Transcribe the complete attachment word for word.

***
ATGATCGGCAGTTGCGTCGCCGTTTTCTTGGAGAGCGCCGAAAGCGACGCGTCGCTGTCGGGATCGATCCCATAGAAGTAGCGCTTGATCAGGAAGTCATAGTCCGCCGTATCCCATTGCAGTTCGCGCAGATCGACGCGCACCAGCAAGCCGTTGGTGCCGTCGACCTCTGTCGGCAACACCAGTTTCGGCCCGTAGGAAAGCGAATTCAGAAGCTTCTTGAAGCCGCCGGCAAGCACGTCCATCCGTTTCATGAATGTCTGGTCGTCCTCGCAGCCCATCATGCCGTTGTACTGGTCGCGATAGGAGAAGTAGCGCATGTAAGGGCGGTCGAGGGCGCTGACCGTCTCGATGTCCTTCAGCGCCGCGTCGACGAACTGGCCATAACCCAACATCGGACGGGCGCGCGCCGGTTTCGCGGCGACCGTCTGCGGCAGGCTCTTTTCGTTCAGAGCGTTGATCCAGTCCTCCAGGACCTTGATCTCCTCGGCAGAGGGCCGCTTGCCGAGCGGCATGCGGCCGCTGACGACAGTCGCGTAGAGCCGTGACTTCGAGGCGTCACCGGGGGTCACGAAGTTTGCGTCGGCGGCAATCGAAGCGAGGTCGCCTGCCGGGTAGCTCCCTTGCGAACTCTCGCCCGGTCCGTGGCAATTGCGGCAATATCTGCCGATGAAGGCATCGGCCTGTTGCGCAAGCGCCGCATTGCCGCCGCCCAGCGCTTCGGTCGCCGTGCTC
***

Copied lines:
ATGATCGGCAGTTGCGTCGCCGTTTTCTTGGAGAGCGCCGAAAGCGACGCGTCGCTGTCGGGATCGATCCCATAGAAGTAGCGCTTGATCAGGAAGTCATAGTCCGCCGTATCCCATTGCAGTTCGCGCAGATCGACGCGCACCAGCAAGCCGTTGGTGCCGTCGACCTCTGTCGGCAACACCAGTTTCGGCCCGTAGGAAAGCGAATTCAGAAGCTTCTTGAAGCCGCCGGCAAGCACGTCCATCCGTTTCATGAATGTCTGGTCGTCCTCGCAGCCCATCATGCCGTTGTACTGGTCGCGATAGGAGAAGTAGCGCATGTAAGGGCGGTCGAGGGCGCTGACCGTCTCGATGTCCTTCAGCGCCGCGTCGACGAACTGGCCATAACCCAACATCGGACGGGCGCGCGCCGGTTTCGCGGCGACCGTCTGCGGCAGGCTCTTTTCGTTCAGAGCGTTGATCCAGTCCTCCAGGACCTTGATCTCCTCGGCAGAGGGCCGCTTGCCGAGCGGCATGCGGCCGCTGACGACAGTCGCGTAGAGCCGTGACTTCGAGGCGTCACCGGGGGTCACGAAGTTTGCGTCGGCGGCAATCGAAGCGAGGTCGCCTGCCGGGTAGCTCCCTTGCGAACTCTCGCCCGGTCCGTGGCAATTGCGGCAATATCTGCCGATGAAGGCATCGGCCTGTTGCGCAAGCGCCGCATTGCCGCCGCCCAGCGCTTCGGTCGCCGTGCTC